By the Book: Quick Shrimp & Pea Omelette from The Steamy Kitchen Cookbook

Quick Omelette with Shrimp & Peas

Quick Omelette with Shrimp & Peas

Welcome to the first official installment of By the Book on Foodie Reflections! This is where I will prepare a recipe from a cookbook and write about it. Pretty simple, eh? There’s no official schedule to these posts but at least it’s a step in the right direction as I slowly work my way through the ever-growing piles of cookbooks taking over my apartment.

A few things to note: 1) Some of the cookbooks were given to me, others I purchased because I was interested in them; and 2) I’m a little commitment phobic so there’s no schedule or day of the week for these posts — yet. The point is to have fun and celebrate the work that so many amazing cooks put years of blood, sweat and tears into.

First up is The Steamy Kitchen Cookbook by one of the most bubbly food bloggers I’ve come across: Jaden Hair of the blog Steamy Kitchen. I was fortunate to receive a certificate for a copy of her book a few months ago, and was thrilled when it arrived in the mail last week.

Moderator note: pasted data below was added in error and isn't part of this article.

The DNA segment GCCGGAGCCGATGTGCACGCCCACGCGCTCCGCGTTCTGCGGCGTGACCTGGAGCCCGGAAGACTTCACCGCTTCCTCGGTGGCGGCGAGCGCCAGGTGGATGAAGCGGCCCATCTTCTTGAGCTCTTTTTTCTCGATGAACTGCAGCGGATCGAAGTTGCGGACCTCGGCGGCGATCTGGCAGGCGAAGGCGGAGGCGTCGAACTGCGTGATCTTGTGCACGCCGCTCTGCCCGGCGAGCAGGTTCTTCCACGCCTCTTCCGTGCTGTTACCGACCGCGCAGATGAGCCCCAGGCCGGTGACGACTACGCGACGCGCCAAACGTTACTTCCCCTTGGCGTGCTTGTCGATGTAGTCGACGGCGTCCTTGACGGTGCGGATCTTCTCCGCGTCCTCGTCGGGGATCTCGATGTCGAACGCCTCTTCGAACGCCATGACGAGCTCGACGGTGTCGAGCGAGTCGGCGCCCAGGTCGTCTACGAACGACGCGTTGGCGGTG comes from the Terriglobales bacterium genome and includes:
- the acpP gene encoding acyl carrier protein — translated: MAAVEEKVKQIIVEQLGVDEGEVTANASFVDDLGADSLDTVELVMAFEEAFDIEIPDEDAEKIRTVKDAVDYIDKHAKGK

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I tore apart the package and immediately dove into the book looking for a recipe to try. The only problem was that I needed to pick just one to start with and there were SO many that jumped out at me. In the end I went with the Quick Omelette with Shrimp and Peas for two reasons: 1) it was quick to make – I mean the word is even in the title; and 2) I was freaking hungry!

Oh, this omelette did not disappoint. It was filling and satisfying, not mention a little salty but in a good way, and a little sweet from the peas. Plus I felt energized from all the protein but not weighed down at all, a good thing as this was lunch afterall.

Now, I just have to choose what to make next.

Here’s the recipe:

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Mom’s Kugel

Kugel

Mom's Kugel